Many blogs display a list of “recent” blog posts or “most popular” blog posts in their sidebars, using a plugin widget. But those lists of blogs stay the same regardless of who is visiting the blog.
Imagine a sidebar widget for a blog that can consider the online activities of visitors at sites like Facebook, Flickr, Twitter, Youtube, Digg, and Netflix, and recommend older blog posts from the blog being visited.
This widget might not only look at tweets and status updates and digs, or tags posted for pictures and favorited videos, but it may also pay attention to what those visitors blog about on their own sites, or what they enter into a user profile, or which articles they may read on a site.
A Yahoo patent application describes how they might put together such a widget, and how it might gather information to use to make recommendations:
Augmenting Online Content with Additional Content Relevant to User Interests
Invented by Saurabh Sahni, Ian Kennedy, Pankaj Kothari, Todd Sampson, Emanuel Miller, John Sampson, Chris Goffinet, Steve Ho, Raymund Ramos, Mani Kumar
Assigned to Yahoo
US Patent Application 20100023506
Published January 28, 2010
Filed: December 31, 2008
The patent provides some examples of how this widget could work. We’re told that it could be implemented as a plugin for blogging software like WordPress, and it could connect to a lifestreaming service such as MyBlogLog or Friendfeed or others. Lifestreaming services allow people to aggregate and display information from multiple social networking sites such as Facebook or Twitter or Delicious.
An example from the patent filing on how this widget might work:
As an example, suppose that two users, Alice and Bob, are residents of San Francisco. Bob frequently blogs (i.e., writes blog entries on his blog site) about Web 2.0 and social media, and sometimes about San Francisco. Alice recently posted a video on the YouTube.TM. video sharing web site and photos on the Flickr.TM. photo sharing web site, both tagged San Francisco. Also, Alice’s profile on the LinkedIn.TM. social networking web site suggests that she is a doctor.
Alice blogs about San Francisco, medicines, and related topics. Bob posted a comment in a recent post related to San Francisco on Alice’s blog. The URL of Bob’s blog was included in Bob’s comment, and Alice curiously clicked on the URL to find content of interest to her on Bob’s blog. However, most of Bob’s recent posts are related to Web 2.0, with only some of Bob’s older posts being related to San Francisco.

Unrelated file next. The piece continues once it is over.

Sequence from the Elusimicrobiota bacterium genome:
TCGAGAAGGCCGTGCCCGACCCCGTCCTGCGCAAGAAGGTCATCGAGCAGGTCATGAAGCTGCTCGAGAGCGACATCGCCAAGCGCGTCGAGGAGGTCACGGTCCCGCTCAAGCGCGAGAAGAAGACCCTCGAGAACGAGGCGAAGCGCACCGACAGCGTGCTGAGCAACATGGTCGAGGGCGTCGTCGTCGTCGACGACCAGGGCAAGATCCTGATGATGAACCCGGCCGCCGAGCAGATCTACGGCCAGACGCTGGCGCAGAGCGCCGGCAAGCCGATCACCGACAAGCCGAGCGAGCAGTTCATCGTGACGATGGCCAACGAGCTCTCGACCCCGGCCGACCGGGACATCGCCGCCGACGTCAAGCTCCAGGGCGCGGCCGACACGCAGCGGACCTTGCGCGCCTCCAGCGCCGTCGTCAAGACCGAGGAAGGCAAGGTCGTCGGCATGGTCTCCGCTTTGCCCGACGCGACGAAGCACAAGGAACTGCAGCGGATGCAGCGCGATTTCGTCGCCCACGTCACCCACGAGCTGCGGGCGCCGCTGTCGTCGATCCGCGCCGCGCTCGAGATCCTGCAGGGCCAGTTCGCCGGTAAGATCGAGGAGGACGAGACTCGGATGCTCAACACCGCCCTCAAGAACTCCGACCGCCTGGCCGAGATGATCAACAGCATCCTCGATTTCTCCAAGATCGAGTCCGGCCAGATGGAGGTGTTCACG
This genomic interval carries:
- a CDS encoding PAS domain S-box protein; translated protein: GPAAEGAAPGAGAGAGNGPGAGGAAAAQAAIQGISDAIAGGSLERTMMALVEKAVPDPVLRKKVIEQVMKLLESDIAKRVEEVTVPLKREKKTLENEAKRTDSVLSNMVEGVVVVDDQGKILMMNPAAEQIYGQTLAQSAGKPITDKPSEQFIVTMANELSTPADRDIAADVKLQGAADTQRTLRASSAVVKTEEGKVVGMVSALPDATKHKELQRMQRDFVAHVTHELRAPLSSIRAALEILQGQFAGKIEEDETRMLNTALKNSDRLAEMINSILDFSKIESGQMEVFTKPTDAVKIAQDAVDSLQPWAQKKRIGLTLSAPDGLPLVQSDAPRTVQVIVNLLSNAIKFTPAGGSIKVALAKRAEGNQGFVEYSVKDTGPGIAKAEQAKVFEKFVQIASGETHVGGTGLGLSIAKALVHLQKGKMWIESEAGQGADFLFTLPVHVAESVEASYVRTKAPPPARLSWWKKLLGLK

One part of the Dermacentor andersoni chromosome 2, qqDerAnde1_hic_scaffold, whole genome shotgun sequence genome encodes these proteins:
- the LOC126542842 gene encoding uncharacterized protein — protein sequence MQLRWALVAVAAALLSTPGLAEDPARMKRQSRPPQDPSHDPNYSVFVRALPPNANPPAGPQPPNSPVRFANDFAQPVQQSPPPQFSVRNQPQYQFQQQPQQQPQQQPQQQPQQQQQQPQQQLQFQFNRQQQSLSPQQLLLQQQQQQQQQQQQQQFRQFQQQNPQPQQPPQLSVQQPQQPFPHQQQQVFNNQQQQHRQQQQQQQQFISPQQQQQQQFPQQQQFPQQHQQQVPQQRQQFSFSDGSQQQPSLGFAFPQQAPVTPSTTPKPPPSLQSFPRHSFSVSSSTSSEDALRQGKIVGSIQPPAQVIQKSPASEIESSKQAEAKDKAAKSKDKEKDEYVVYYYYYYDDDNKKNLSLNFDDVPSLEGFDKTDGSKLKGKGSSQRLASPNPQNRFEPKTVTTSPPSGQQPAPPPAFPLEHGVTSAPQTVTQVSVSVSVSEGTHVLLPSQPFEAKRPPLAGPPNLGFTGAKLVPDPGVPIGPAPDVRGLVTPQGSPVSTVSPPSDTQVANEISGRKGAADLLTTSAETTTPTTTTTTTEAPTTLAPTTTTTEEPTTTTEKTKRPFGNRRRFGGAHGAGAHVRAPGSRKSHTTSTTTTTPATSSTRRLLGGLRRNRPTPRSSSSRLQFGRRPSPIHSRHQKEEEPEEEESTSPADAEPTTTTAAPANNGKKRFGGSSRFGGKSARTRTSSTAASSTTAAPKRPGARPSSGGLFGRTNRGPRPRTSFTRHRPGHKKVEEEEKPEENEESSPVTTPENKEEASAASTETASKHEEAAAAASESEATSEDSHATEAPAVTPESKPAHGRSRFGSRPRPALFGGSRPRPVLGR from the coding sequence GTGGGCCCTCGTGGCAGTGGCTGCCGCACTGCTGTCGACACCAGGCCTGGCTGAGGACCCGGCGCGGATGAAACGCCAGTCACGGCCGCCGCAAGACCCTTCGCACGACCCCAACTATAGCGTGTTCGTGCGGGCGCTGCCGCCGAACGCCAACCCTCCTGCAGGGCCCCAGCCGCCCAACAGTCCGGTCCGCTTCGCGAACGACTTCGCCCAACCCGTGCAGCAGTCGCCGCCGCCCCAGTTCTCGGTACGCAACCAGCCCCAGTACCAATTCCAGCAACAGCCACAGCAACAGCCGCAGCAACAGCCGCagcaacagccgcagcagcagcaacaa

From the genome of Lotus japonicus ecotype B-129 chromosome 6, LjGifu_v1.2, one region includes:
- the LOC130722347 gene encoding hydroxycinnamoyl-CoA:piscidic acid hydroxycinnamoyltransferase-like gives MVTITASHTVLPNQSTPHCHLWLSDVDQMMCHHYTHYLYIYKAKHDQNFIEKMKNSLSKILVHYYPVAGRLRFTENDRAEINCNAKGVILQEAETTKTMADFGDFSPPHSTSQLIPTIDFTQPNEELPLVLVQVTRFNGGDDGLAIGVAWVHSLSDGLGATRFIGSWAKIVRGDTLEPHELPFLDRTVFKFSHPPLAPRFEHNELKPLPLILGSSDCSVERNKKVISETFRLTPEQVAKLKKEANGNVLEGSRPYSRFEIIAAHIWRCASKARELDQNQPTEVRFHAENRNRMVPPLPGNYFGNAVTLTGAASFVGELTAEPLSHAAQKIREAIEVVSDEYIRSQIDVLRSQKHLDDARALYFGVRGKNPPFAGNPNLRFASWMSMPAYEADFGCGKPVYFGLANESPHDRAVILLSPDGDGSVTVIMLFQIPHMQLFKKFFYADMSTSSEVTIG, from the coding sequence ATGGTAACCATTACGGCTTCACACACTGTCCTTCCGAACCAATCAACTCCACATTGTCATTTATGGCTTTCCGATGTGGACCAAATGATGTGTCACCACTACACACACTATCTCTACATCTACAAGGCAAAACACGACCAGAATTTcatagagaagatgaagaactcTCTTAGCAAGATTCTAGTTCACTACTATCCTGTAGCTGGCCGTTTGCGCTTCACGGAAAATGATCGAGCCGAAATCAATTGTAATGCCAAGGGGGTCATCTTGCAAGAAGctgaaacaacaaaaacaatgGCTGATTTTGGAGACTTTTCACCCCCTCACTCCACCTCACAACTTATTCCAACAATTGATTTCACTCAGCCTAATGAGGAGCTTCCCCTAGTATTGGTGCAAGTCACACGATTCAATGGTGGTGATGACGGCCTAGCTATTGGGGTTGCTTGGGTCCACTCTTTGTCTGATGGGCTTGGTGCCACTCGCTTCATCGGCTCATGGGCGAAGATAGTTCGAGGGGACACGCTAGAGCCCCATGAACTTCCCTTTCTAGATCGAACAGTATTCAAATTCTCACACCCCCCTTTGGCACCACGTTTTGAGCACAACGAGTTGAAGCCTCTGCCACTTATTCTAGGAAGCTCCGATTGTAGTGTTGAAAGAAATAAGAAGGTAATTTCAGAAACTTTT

The older posts are not shown on Bob’s blog unless they are specifically requested, e.g. by following web links to older posts or by searching for older posts that contain the words San Francisco. Alice does not see the older posts when she visits the main page of Bob’s blog, and consequently does not see any content of interest.
The widget may be added to Bob’s blog site to solve this problem. More specifically, Bob’s blog may include a plugin link in the blog content, e.g., in an HTML page that contains the blog content. The plugin link causes the web site to display posts relevant to the visitor’s interests. These relevant posts may be displayed, for example, on a side portion of the web page. The posts relevant to Alice’s interests (San Francisco) are made more visible, e.g., highlighted, by the widget, allowing Alice to quickly spot Bob’s older San Francisco-related posts that interest her.
The patent filing goes into a fair amount of depth on different ways that it might capture information involving a person’s social network activities to build a profile that could be used to identify blog posts that might interest that person. It also mentions MyBlogLog as a possible source of some of this information.
There were some rumors circulating at the end of 2009 that Yahoo might close down MyBlogLog. A fairly quick response from the Yahoo Developer’s Network blog, one day after the start of the rumors noted that closing MyBlogLog was something they had considered, but gave us notice that something else might be in the works:
Is a shutdown on the table? Sure, that’s an option. But there are other options as well. We know this creates some uncertainty for current MyBlogLog users. While we aren’t quite ready to share more details, we promise to keep you posted.
Is a widget like this one a possible option in the future of MyBlogLog? It’s a possibility.